Japan Inc. Roars Back to Black

May 18, 2010
Many major corporations optimistic about future

Surging corporate profits and bullish forecasts suggest Japanese companies are bouncing back from the worst recession in decades, with cost-cutting firms betting on emerging markets for growth. Many of Japan's corporate titans saw a return to profit in the fiscal year ended March, with booming demand for new cars, electronic gadgets and factory parts in countries such as China combining with an improving domestic picture.

A $2.2 billion annual profit for the world's biggest automaker Toyota despite recalling around 10 million vehicles over safety fears was emblematic of the sense of recovery, and analysts concluded it had steered through crisis.

The benefits of restructuring and a pick-up in demand appear to be nursing the biggest companies back to health, after the hammering they received in the global downturn led to cost savings and tens of thousands of job cuts.

Exports, particularly to emerging Asia, are driving what the International Monetary Fund has called Japan's "tentative" recovery from recession and this is being increasingly reflected in the performance of Japan Inc., say analysts.

Japan's third-largest automaker Nissan last week posted a return to the black and forecast profits to triple in the year to March 2011, with its eye on soaring China sales volume, which gained 48% in the quarter ended March. Chief executive Carlos Ghosn said Nissan would ramp up production to "more than one million cars a year" by 2012 as China's booming economy drives demand.

Honda cited sales in India and Indonesia driving group fourth quarter revenue 27.8% higher year-on-year to $24 billion with the booming Chinese market also playing a role.

And high-tech giant Canon Inc. pointed to a sharp uptick in exports of consumer products such as digital cameras, camcorders and image scanners to Asia as a driver that enabled its first quarter net profits to triple on-year.

"Although Japanese companies have not overlooked major Western markets like the United States, it is clear that companies are focusing their strategies on Asia," said Fujiki.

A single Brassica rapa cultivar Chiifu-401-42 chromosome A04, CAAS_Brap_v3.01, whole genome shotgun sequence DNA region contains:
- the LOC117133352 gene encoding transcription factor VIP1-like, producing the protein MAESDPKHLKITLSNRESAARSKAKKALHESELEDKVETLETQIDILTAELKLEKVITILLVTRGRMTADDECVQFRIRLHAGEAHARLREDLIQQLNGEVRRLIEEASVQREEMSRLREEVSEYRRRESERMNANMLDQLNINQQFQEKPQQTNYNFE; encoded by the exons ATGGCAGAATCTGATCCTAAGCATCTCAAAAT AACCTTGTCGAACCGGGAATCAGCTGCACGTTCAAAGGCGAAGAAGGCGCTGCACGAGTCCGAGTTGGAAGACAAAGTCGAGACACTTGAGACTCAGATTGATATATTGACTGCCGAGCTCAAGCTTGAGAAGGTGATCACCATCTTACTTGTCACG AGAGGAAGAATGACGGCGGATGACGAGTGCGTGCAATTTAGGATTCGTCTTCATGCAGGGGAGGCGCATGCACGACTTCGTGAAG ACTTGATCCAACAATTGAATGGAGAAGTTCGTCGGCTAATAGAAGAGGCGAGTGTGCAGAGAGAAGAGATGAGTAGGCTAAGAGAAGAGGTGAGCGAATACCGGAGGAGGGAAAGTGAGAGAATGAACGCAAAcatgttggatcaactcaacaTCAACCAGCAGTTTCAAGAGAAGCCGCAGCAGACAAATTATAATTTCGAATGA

Things are also improving at home. Japan's economy is set to grow 1.8% this year, according to the median forecast of Bank of Japan board members, after 2009's 5.2% plummet.

The economy last year emerged from its worst post-war recession, growing at a modest 0.9% in October-December due to rebounding exports, much of them to booming China, and government stimulus measures at home.

While the effect of the pump-priming would gradually diminish, "Japan's exports are likely to continue increasing against the backdrop of strong growth in emerging and commodity-exporting economies," the bank said.

However, while "Japan's economy is starting to fire on all cylinders," noted Julian Jessop of Capital Economics, "there are also still plenty of valid concerns over deflation and the lack of structural reforms to offset Japan's infamously unfavorable demographics."

Soaring welfare costs for a graying population and deflation continue to burden Japan, as falling consumer prices prompt consumers to defer purchases in the hope of further price drops, with companies looking overseas for growth. In doing so, electronics giants such as Panasonic and Toshiba have seen losses narrow and forecast profits in the next year.

Electronics giant Sony expects to return to profit in the current financial year after seeing its first back-to-back losses since it was listed in 1958.

Copyright Agence France-Presse, 2010

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